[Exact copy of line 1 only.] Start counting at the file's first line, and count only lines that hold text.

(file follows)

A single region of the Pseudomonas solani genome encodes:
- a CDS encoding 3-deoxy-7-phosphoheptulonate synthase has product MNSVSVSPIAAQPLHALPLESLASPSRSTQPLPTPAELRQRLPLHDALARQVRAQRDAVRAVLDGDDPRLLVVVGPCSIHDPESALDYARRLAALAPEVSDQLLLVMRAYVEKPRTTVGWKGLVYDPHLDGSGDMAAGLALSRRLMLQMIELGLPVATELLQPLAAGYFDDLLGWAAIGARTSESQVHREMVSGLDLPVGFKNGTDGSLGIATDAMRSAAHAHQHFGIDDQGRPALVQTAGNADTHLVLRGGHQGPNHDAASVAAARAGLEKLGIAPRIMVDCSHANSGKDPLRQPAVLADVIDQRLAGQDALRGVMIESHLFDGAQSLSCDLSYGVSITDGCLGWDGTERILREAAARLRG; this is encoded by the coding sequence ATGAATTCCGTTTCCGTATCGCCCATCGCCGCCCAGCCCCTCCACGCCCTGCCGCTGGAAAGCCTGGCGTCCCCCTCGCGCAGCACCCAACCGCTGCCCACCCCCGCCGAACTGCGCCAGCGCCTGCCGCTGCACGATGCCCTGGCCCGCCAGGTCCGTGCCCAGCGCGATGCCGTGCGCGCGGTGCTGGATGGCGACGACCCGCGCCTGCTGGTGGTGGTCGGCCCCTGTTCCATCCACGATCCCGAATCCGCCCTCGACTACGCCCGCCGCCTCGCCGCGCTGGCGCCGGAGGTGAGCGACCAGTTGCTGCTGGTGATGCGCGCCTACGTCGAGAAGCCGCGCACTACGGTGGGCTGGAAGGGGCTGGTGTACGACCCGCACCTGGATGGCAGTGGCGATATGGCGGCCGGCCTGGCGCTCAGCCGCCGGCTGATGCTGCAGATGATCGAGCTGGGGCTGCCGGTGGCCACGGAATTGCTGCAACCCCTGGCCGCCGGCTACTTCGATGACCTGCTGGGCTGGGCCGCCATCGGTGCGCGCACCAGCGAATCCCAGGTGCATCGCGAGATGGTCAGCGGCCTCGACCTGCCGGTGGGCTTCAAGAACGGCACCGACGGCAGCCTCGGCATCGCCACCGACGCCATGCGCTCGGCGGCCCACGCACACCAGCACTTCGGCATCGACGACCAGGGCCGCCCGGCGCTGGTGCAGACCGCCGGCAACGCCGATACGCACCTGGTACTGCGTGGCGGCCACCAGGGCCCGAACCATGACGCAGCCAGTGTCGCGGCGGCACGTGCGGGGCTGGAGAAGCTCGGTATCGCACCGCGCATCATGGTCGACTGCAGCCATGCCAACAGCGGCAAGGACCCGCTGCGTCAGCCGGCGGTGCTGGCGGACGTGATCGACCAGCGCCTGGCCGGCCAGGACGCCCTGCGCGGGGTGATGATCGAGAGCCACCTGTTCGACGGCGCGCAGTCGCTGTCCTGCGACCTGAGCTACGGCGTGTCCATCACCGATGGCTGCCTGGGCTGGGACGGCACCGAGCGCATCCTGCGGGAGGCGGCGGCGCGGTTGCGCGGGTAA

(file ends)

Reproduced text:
A single region of the Pseudomonas solani genome encodes: